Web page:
One of the inventors of the early telegraph, Dr. David Alter, a nearly forgotten Pennsylvanian, found a fragment of a great mass of very brilliant glass from a glass house, which had been destroyed in the great Pittsburgh Fire of 1845. From this, he made a prism through which he went on to discover Spectrum Analysis in 1853. He published his findings in the American Journal of Science and Art in 1854.
While Dr. Alter accurately predicted, in his published report, that spectral analysis could be used to detect elements in shooting stars or luminous meteors, the intellectually curious doctor would have been pleased to know that one of its future uses would be to identify the properties of unknown materials.
Used from the Stars to the Earth
FTIR (Fourier transform infrared spectroscopy) is a type of spectral analysis which measures the range of wavelengths in the infrared region that are absorbed by a material. This is accomplished through the application of infrared radiation (IR) to samples of a material. The sample’s absorption of the infrared light’s energy at various wavelengths is measured to determine the material’s molecular composition and structure.
Raw material, when it first arrives at a facility, often must have its composition verified. In order to accomplish this, an identity test, e.g. FTIR testing, must be completed. Since FTIR has the capability of fingerprinting molecular structure, it is a precise tool for identifying materials and enhancing quality control. Unknown materials are identified by searching the spectrum against a database of reference spectra.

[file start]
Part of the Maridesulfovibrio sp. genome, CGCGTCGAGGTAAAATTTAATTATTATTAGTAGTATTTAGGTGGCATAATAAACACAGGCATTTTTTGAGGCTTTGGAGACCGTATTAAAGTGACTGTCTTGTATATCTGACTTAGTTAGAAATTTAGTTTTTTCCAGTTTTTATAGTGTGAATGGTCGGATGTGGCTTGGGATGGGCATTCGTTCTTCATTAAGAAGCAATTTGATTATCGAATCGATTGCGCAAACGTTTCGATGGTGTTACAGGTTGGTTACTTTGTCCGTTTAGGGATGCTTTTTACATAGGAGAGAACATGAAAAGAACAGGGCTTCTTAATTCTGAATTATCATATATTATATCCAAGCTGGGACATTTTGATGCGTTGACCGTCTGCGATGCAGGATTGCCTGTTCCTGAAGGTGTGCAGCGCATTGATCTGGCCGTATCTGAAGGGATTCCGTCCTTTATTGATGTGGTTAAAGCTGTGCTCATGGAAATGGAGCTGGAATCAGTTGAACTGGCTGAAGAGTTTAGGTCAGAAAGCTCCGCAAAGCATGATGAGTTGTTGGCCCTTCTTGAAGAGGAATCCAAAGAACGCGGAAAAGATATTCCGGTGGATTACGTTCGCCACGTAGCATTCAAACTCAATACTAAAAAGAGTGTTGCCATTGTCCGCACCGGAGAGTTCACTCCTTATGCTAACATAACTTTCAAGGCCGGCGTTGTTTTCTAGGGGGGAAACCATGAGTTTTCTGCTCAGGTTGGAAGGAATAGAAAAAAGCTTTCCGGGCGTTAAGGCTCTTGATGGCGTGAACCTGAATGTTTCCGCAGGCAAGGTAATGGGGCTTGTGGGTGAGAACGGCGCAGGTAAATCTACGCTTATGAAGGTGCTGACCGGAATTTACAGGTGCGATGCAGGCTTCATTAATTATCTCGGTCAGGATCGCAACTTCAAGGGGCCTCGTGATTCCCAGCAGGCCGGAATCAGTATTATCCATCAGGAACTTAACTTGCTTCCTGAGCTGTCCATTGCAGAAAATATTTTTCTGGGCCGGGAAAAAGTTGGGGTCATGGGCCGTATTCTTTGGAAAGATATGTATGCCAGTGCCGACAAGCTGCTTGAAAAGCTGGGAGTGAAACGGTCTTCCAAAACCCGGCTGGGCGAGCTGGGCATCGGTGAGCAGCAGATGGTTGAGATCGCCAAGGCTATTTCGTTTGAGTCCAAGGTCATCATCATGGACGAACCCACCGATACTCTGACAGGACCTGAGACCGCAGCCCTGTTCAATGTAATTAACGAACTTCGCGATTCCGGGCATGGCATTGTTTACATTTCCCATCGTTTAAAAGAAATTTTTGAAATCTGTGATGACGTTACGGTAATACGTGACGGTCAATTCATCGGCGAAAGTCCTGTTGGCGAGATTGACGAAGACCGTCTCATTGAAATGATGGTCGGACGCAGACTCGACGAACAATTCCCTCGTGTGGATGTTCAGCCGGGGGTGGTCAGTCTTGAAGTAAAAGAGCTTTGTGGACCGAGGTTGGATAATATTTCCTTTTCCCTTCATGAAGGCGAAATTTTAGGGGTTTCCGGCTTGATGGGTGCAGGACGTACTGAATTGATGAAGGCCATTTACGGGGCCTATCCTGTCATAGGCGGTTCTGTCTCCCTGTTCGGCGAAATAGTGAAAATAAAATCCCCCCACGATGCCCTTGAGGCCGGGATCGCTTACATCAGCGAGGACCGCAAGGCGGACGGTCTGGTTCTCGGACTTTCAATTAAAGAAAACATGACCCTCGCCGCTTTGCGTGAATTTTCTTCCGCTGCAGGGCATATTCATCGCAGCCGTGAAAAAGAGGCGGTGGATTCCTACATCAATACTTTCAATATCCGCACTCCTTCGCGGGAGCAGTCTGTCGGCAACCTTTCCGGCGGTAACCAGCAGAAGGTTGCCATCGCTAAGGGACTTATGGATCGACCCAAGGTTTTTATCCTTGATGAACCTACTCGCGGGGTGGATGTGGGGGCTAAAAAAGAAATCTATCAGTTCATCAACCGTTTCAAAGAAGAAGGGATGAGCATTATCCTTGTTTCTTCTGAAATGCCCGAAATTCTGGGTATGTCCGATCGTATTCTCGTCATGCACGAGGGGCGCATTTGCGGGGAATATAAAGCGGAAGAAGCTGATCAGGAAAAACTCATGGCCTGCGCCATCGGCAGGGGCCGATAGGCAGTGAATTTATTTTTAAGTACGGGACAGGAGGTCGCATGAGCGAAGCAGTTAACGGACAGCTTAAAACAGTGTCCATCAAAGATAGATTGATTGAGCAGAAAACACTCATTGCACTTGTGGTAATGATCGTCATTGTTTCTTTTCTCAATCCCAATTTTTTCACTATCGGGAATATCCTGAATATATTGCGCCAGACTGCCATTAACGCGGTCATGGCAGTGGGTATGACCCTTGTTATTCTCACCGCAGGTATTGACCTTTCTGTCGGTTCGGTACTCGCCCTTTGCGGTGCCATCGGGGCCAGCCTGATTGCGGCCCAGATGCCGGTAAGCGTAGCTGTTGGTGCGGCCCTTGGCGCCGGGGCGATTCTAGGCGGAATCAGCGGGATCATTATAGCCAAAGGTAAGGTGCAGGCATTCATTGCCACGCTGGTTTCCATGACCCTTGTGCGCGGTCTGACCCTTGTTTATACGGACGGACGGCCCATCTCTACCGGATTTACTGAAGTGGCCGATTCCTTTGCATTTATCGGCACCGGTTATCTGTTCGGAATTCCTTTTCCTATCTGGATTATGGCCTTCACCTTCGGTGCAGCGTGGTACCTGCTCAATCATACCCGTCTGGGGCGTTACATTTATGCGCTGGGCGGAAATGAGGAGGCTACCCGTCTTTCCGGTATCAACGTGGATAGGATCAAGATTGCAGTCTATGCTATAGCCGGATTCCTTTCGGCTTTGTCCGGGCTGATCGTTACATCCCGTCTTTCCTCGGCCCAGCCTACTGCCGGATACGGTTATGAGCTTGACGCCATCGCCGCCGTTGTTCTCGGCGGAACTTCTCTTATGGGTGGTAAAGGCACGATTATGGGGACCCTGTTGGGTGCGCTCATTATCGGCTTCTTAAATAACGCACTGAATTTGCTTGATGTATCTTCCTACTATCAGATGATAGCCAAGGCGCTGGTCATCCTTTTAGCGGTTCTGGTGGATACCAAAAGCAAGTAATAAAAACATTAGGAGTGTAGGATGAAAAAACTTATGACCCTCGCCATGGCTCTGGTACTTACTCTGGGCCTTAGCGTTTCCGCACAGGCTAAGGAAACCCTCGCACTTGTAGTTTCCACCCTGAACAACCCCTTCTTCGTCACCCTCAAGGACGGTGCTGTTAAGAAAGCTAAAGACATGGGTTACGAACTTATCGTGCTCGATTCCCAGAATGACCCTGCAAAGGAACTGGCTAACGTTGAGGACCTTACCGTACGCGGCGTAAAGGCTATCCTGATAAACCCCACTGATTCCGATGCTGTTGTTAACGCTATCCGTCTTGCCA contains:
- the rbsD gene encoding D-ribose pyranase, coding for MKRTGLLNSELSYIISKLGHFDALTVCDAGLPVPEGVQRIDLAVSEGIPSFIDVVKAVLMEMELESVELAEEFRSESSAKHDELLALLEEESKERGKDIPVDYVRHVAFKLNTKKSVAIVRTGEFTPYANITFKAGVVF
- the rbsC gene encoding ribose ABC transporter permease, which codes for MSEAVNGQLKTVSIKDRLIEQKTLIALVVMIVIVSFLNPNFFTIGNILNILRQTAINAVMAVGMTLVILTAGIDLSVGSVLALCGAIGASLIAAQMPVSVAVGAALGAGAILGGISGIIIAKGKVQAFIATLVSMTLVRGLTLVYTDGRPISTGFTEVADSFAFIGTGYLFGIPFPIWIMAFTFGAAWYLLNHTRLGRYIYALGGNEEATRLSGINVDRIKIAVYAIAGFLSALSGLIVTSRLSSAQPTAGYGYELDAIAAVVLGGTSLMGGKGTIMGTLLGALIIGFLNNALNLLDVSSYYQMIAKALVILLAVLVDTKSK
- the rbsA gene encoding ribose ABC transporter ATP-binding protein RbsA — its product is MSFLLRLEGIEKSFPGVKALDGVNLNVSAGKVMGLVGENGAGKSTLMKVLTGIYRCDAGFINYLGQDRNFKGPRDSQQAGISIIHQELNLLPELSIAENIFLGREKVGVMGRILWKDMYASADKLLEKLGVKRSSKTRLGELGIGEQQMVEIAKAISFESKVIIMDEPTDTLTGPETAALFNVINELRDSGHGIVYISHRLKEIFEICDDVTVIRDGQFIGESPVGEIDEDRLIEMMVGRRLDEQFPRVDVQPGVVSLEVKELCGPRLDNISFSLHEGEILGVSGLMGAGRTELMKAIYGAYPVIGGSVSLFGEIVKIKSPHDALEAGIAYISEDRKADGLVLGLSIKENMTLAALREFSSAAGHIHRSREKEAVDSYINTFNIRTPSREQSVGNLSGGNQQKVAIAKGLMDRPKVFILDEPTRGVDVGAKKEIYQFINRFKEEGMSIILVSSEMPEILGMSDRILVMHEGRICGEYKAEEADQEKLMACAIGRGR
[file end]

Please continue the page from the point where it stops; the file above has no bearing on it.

Fast and Furious Results
FTIR is used for identity testing in thousands of companies in a wide variety of industries. In the past, the primary criticism of using FTIR for identity testing was that the sample preparation was slow and complicated. The development of diamond ATR’s, which enables samples to be examined directly in the solid or liquid state without further preparation, solved this problem.
An FTIR equipped with a diamondATRaccessory can obtain spectra on powders, solids, liquids and polymers in a matter of seconds. As a result, due to the speed and simplicity of the process, FTIR testing is the preferred material analysis technique. Who would have thought that this technology is a result of one man finding a piece of broken glass? Thank you Dr. Alter!
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